Businesses expect an increased likelihood of direct impact from crises such as terrorism or cyber extortion
A quarter of large UK companies are concerned or unsure about their resilience level, according to a new report by Arthur J. Gallagher.
Carried out by YouGov, the survey was completed just prior to the WannaCry attack and the Manchester and London terrorism incidents.
The survey found that 40% of companies have experienced a security threat in the past two years and more than half expect to face some form of extortion (60%) or specifically cyber extortion (51%) in the next 12 to 18 months.
Meanwhile 8% of large UK company respondents had faced a terrorism incident in the past 24 months, with this number rising to 22% when asked whether they felt their company to be at risk of terrorism in the next 12 to 18 months.
However, despite the majority of firms surveyed by YouGov having invested in tools such as security, insurance and business continuity, disaster recovery or crisis management planning to mitigate and manage the impact of these fast-evolving security threats, 24% are concerned or unsure about their resilience levels.
Most large companies have at least some tools in place to manage the impact of security threats, and 76% feel they are somewhat or very resilient.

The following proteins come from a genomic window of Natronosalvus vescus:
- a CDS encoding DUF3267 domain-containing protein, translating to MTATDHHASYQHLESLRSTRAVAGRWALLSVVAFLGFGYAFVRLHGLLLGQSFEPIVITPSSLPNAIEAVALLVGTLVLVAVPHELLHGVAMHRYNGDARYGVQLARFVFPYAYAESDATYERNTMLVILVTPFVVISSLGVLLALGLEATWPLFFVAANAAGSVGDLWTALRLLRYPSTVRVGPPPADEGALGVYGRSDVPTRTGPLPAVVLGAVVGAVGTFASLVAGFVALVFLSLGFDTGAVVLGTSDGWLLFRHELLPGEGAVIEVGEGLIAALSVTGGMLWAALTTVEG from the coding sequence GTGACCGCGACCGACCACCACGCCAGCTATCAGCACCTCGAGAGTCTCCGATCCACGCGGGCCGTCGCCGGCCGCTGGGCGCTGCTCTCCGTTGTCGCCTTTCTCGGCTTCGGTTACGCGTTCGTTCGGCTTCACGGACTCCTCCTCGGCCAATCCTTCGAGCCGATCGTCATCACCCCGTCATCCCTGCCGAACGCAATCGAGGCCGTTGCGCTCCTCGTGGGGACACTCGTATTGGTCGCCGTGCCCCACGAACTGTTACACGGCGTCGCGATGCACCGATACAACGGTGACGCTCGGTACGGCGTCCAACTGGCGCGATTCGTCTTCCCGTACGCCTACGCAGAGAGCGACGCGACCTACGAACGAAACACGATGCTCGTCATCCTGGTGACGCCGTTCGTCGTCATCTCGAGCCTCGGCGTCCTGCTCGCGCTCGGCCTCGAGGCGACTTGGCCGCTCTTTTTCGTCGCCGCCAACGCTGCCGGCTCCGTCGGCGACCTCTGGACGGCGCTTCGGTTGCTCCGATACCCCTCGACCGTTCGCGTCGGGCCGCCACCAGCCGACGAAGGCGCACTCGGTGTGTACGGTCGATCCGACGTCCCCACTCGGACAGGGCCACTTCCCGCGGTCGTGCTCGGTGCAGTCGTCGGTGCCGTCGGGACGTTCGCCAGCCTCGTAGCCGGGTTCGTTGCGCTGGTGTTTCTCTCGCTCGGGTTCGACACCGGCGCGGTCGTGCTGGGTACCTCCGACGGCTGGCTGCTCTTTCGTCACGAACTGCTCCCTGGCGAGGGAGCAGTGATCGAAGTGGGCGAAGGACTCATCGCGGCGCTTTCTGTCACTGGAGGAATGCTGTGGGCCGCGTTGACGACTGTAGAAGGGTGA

Only half of the companies Gallagher surveyed had tested their crisis-response systems in the past six months and two in five have not modelled their exposures to ensure they are truly prepared.
“Building a culture of crisis resilience takes time and effort but the rewards are high,” said Paul Bassett, managing director of Gallagher’s crisis management practice. “Our research has found the majority of large UK companies – but far from all of them – have invested in the tools necessary to build resilience in the face of rising and amorphous threats such as terrorism, cyberattacks and extortion. But these tools provide a false sense of security if they are not joined up in a comprehensive and cohesive approach that brings together all the key functions needed to play a role in preventing or responding to fast-evolving security threats.
“Only by proactively engaging and coordinating the efforts of risk, HR, security, finance, IT, communications, legal and real estate can a company maximise its ability to successfully anticipate, prevent, respond and recover from today’s heightened risk of threats.”
Justin Priestley, executive director of crisis management at Gallagher, added: “Crisis management plans must be short, principle-based and genuinely stress-tested to enable rapid decision-making and communication at times when there will be a vacuum of information, panic and pressure from stakeholders on all sides.
“But getting crisis resilience right means the total cost of managing risk will be lower too, since insurance becomes a backstop rather than playing a central role. Comprehensive solutions will bolster confidence among internal and external stakeholders that a company will survive and prosper, regardless of the deepening threat environment.”